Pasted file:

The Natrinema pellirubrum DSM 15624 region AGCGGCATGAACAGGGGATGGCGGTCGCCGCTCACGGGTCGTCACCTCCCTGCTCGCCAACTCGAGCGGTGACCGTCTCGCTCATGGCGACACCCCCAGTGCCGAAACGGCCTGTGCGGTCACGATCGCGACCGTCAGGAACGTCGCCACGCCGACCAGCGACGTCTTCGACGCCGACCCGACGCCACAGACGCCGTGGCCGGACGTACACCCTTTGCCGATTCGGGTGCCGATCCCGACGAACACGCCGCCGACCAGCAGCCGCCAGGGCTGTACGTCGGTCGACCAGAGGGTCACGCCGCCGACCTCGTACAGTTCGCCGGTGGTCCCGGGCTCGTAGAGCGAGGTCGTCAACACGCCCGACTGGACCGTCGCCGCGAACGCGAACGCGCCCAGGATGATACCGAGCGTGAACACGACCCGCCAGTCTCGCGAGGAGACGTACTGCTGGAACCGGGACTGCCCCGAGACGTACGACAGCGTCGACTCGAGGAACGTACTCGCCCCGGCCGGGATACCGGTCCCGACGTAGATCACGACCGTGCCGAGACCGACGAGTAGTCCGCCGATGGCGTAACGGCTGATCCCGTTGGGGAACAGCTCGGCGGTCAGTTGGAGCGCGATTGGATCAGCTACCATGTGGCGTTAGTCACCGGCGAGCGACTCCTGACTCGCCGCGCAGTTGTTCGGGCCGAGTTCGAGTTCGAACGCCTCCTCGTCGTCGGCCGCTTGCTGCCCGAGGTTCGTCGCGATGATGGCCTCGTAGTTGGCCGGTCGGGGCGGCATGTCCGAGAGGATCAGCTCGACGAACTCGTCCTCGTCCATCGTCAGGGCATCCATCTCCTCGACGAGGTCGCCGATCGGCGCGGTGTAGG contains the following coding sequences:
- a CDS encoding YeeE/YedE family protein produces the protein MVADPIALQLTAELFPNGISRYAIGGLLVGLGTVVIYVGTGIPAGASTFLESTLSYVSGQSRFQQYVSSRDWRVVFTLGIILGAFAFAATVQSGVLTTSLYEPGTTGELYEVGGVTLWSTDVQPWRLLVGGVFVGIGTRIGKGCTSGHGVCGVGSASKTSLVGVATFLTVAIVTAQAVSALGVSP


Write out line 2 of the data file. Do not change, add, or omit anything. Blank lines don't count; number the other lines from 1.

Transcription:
- a CDS encoding YeeE/YedE family protein produces the protein MVADPIALQLTAELFPNGISRYAIGGLLVGLGTVVIYVGTGIPAGASTFLESTLSYVSGQSRFQQYVSSRDWRVVFTLGIILGAFAFAATVQSGVLTTSLYEPGTTGELYEVGGVTLWSTDVQPWRLLVGGVFVGIGTRIGKGCTSGHGVCGVGSASKTSLVGVATFLTVAIVTAQAVSALGVSP